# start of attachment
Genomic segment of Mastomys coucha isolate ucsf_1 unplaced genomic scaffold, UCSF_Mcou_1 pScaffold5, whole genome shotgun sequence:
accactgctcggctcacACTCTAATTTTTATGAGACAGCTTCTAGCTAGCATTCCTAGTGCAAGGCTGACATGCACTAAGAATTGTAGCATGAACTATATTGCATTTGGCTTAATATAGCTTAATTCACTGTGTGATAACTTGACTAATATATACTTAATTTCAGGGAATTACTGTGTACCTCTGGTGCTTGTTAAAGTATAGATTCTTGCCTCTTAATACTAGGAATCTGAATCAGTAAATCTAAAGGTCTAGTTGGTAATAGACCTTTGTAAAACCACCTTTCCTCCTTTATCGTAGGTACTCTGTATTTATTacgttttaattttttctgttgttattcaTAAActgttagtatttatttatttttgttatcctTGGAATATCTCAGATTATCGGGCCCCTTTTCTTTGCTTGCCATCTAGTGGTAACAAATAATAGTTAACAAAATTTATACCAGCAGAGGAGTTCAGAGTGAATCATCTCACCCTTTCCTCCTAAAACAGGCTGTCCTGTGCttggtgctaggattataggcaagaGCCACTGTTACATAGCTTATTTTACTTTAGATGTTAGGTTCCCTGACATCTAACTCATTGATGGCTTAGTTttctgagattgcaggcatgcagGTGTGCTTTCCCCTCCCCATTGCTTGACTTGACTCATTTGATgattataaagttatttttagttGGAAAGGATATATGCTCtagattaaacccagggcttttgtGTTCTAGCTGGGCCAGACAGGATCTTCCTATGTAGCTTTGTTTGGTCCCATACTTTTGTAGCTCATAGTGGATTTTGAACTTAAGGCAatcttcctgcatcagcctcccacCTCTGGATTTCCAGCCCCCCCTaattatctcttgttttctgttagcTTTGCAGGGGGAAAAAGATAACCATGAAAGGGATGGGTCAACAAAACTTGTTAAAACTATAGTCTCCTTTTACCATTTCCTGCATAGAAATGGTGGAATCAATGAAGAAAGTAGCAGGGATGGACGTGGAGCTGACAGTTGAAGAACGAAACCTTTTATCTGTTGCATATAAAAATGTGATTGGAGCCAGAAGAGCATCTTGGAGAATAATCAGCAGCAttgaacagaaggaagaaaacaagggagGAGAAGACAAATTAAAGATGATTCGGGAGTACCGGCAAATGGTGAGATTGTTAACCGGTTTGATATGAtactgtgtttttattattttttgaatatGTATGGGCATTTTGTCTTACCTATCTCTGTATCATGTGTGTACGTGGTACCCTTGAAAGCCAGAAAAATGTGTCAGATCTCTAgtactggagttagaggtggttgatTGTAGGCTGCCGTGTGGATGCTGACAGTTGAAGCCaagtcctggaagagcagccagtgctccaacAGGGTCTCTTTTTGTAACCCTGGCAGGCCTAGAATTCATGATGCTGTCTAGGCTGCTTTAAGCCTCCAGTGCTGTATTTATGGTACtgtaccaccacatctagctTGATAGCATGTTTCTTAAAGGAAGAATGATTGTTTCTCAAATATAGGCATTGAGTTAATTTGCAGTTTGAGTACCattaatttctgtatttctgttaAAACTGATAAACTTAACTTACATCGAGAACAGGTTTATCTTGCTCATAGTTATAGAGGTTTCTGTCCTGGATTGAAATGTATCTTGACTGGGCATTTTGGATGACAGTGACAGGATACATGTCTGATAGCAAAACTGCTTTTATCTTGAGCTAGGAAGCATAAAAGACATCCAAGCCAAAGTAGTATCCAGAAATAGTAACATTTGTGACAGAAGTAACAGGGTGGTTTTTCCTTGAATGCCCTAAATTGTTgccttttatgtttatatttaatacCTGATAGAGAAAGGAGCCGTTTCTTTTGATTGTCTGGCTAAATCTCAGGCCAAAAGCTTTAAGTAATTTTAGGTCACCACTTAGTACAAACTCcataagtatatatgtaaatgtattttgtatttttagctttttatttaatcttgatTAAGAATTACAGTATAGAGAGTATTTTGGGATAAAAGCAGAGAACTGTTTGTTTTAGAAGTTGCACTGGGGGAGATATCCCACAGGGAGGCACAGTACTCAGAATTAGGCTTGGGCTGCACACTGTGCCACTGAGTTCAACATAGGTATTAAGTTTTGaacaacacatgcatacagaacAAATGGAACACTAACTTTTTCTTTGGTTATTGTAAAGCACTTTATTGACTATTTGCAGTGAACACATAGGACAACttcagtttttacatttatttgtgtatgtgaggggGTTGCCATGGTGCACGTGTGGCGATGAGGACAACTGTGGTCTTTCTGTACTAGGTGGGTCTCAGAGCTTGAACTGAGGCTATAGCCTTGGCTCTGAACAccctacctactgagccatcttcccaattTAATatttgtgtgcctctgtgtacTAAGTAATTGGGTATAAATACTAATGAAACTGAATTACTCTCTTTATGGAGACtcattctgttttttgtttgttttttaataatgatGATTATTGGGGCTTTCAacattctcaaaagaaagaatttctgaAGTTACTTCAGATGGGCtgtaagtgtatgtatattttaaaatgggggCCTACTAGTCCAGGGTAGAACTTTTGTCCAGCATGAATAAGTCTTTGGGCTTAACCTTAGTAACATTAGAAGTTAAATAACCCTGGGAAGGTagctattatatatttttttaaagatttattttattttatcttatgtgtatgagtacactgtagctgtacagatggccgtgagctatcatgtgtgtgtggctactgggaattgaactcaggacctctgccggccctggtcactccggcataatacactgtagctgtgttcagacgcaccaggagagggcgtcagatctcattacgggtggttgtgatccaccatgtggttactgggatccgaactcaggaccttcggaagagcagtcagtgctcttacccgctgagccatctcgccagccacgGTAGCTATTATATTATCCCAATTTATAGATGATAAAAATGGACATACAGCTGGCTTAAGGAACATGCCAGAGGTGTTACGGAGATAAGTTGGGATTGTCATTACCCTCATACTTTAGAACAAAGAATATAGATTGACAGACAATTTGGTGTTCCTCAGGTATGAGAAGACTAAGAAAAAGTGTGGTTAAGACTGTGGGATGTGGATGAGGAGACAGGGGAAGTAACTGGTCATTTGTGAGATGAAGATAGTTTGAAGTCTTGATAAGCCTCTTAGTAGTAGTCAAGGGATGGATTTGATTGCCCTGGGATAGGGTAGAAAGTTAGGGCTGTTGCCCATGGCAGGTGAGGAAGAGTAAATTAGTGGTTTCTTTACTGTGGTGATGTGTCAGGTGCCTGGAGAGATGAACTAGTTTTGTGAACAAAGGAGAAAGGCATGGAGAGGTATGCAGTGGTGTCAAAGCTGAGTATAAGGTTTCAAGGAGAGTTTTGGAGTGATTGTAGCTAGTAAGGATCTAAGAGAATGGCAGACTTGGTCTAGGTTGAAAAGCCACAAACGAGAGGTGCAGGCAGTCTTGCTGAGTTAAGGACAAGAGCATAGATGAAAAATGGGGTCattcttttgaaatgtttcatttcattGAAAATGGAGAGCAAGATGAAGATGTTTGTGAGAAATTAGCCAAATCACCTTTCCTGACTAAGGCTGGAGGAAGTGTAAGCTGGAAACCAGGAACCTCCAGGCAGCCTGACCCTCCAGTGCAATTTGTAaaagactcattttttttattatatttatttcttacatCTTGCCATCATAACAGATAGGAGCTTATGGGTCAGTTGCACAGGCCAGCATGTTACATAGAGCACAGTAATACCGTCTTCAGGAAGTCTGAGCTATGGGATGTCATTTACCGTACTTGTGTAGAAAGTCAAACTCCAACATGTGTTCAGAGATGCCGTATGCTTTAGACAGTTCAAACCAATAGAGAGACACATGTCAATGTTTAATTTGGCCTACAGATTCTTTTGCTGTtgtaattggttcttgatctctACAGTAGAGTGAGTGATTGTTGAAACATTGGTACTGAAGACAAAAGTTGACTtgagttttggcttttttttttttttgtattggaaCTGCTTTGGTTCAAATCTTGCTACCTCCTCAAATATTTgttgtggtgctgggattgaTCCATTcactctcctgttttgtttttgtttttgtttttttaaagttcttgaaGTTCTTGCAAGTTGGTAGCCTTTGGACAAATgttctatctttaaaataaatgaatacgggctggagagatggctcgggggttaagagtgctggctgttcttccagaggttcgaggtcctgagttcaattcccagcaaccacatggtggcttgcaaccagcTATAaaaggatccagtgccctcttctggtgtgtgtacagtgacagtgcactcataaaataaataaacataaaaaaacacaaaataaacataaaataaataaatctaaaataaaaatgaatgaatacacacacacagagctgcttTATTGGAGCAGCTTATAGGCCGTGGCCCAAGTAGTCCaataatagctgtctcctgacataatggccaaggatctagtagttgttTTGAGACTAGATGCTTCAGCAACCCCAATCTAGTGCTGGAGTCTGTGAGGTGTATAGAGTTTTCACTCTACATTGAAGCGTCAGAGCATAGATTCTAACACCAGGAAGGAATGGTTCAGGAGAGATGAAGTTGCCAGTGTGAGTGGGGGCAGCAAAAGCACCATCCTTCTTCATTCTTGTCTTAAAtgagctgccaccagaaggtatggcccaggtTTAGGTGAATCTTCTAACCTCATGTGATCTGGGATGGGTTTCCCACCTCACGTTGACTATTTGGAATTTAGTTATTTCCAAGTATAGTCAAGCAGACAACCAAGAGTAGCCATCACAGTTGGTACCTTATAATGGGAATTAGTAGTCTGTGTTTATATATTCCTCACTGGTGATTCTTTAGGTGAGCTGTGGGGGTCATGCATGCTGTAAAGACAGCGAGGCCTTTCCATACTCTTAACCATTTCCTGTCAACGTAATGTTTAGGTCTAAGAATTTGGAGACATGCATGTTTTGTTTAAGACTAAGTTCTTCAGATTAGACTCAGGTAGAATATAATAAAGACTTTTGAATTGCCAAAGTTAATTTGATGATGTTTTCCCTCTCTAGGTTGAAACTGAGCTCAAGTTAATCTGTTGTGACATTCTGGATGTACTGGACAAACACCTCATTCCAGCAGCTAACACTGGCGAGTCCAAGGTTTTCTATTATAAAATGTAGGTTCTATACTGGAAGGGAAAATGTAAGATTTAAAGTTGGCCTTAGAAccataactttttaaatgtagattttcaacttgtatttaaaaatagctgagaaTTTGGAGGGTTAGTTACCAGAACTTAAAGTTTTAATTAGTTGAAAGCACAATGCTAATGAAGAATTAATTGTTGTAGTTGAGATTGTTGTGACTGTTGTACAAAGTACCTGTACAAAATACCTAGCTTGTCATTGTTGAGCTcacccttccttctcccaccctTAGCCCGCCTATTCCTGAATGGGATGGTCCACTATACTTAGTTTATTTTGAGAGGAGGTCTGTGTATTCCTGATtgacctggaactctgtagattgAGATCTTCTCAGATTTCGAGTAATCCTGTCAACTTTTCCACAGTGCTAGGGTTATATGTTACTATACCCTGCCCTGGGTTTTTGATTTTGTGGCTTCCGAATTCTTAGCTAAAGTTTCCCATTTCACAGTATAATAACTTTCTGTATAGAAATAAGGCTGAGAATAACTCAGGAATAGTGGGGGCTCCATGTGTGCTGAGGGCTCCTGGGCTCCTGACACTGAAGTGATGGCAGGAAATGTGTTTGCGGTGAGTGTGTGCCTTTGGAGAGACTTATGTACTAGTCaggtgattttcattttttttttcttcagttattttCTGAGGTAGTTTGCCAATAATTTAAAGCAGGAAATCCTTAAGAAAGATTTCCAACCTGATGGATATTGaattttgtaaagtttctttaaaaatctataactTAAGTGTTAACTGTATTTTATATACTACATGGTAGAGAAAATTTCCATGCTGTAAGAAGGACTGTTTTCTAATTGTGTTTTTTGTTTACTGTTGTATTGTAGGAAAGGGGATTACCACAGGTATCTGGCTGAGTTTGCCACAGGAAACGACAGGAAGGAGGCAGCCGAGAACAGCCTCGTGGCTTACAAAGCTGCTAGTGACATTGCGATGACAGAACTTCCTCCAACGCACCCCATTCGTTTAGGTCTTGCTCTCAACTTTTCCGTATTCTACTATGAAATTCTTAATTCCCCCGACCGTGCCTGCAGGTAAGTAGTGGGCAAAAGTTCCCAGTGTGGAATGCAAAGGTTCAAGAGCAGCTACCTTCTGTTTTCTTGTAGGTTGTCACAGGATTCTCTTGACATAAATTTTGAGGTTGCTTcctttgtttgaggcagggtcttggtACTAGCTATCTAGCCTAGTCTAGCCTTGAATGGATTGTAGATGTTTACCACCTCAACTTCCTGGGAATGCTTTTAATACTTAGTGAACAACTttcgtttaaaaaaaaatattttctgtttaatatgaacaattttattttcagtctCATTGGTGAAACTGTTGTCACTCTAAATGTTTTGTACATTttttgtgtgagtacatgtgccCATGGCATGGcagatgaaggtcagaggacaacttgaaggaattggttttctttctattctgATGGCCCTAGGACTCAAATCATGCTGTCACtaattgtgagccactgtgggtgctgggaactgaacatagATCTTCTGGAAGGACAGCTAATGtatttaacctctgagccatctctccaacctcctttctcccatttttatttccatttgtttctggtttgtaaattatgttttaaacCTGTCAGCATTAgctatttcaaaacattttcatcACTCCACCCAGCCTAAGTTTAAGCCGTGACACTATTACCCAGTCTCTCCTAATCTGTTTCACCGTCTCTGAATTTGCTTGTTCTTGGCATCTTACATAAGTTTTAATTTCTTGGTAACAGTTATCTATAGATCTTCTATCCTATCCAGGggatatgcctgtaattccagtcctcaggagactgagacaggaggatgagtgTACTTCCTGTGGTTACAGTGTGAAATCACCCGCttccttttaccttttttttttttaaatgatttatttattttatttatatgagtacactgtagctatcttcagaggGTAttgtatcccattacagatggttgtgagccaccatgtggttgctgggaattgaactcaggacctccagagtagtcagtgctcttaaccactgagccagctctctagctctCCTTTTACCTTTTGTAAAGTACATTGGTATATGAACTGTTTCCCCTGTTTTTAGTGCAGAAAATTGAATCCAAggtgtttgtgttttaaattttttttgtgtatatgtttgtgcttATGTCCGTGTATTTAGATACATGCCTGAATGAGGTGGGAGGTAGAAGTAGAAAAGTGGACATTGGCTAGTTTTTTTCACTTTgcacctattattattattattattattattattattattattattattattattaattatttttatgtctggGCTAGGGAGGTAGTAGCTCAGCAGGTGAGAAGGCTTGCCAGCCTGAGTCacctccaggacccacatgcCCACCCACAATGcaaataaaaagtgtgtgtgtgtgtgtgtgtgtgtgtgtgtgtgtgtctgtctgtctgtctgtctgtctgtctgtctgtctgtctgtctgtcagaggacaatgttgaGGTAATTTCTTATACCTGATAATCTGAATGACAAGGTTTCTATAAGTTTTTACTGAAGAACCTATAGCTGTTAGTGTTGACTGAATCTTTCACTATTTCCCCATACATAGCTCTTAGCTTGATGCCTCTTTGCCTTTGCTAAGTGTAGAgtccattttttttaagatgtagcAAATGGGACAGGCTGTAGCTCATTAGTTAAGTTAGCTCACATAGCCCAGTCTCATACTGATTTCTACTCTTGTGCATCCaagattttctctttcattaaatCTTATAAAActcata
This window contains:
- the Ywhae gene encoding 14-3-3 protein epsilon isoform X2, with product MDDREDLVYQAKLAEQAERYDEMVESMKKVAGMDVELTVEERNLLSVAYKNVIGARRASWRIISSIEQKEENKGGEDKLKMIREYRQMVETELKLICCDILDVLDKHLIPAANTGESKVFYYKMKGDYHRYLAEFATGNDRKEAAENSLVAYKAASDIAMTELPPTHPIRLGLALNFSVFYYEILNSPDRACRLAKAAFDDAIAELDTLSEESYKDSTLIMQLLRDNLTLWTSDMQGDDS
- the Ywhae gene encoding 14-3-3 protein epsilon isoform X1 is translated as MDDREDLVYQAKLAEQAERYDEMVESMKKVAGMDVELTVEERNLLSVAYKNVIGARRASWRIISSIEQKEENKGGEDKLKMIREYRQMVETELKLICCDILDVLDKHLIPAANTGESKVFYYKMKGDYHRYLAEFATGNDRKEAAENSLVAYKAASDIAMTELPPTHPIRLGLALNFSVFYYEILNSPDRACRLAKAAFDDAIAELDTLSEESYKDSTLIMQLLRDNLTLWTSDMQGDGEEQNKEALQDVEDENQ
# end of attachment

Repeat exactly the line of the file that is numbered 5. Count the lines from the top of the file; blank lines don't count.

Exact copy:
- the Ywhae gene encoding 14-3-3 protein epsilon isoform X1 is translated as MDDREDLVYQAKLAEQAERYDEMVESMKKVAGMDVELTVEERNLLSVAYKNVIGARRASWRIISSIEQKEENKGGEDKLKMIREYRQMVETELKLICCDILDVLDKHLIPAANTGESKVFYYKMKGDYHRYLAEFATGNDRKEAAENSLVAYKAASDIAMTELPPTHPIRLGLALNFSVFYYEILNSPDRACRLAKAAFDDAIAELDTLSEESYKDSTLIMQLLRDNLTLWTSDMQGDGEEQNKEALQDVEDENQ